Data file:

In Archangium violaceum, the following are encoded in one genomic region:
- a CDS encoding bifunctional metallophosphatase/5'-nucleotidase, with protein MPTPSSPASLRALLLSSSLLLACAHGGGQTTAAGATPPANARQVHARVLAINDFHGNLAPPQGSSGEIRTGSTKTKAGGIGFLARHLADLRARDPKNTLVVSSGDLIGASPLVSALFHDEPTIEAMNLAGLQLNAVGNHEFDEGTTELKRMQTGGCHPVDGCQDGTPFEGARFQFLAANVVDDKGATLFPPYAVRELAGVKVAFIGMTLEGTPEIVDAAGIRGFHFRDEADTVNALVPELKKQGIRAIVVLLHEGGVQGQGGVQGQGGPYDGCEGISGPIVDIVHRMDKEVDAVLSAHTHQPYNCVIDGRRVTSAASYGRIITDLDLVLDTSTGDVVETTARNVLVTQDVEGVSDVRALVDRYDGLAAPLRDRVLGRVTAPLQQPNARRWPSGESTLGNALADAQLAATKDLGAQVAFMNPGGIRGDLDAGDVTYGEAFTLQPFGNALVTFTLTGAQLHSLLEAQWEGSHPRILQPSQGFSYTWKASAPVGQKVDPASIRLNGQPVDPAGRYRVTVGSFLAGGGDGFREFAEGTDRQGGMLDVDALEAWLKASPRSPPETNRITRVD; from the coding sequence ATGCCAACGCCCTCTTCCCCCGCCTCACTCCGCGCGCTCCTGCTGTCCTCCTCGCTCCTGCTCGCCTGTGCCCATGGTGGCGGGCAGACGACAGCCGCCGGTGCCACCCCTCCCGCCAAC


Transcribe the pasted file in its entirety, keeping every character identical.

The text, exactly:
In Archangium violaceum, the following are encoded in one genomic region:
- a CDS encoding bifunctional metallophosphatase/5'-nucleotidase, with protein MPTPSSPASLRALLLSSSLLLACAHGGGQTTAAGATPPANARQVHARVLAINDFHGNLAPPQGSSGEIRTGSTKTKAGGIGFLARHLADLRARDPKNTLVVSSGDLIGASPLVSALFHDEPTIEAMNLAGLQLNAVGNHEFDEGTTELKRMQTGGCHPVDGCQDGTPFEGARFQFLAANVVDDKGATLFPPYAVRELAGVKVAFIGMTLEGTPEIVDAAGIRGFHFRDEADTVNALVPELKKQGIRAIVVLLHEGGVQGQGGVQGQGGPYDGCEGISGPIVDIVHRMDKEVDAVLSAHTHQPYNCVIDGRRVTSAASYGRIITDLDLVLDTSTGDVVETTARNVLVTQDVEGVSDVRALVDRYDGLAAPLRDRVLGRVTAPLQQPNARRWPSGESTLGNALADAQLAATKDLGAQVAFMNPGGIRGDLDAGDVTYGEAFTLQPFGNALVTFTLTGAQLHSLLEAQWEGSHPRILQPSQGFSYTWKASAPVGQKVDPASIRLNGQPVDPAGRYRVTVGSFLAGGGDGFREFAEGTDRQGGMLDVDALEAWLKASPRSPPETNRITRVD; from the coding sequence ATGCCAACGCCCTCTTCCCCCGCCTCACTCCGCGCGCTCCTGCTGTCCTCCTCGCTCCTGCTCGCCTGTGCCCATGGTGGCGGGCAGACGACAGCCGCCGGTGCCACCCCTCCCGCCAAC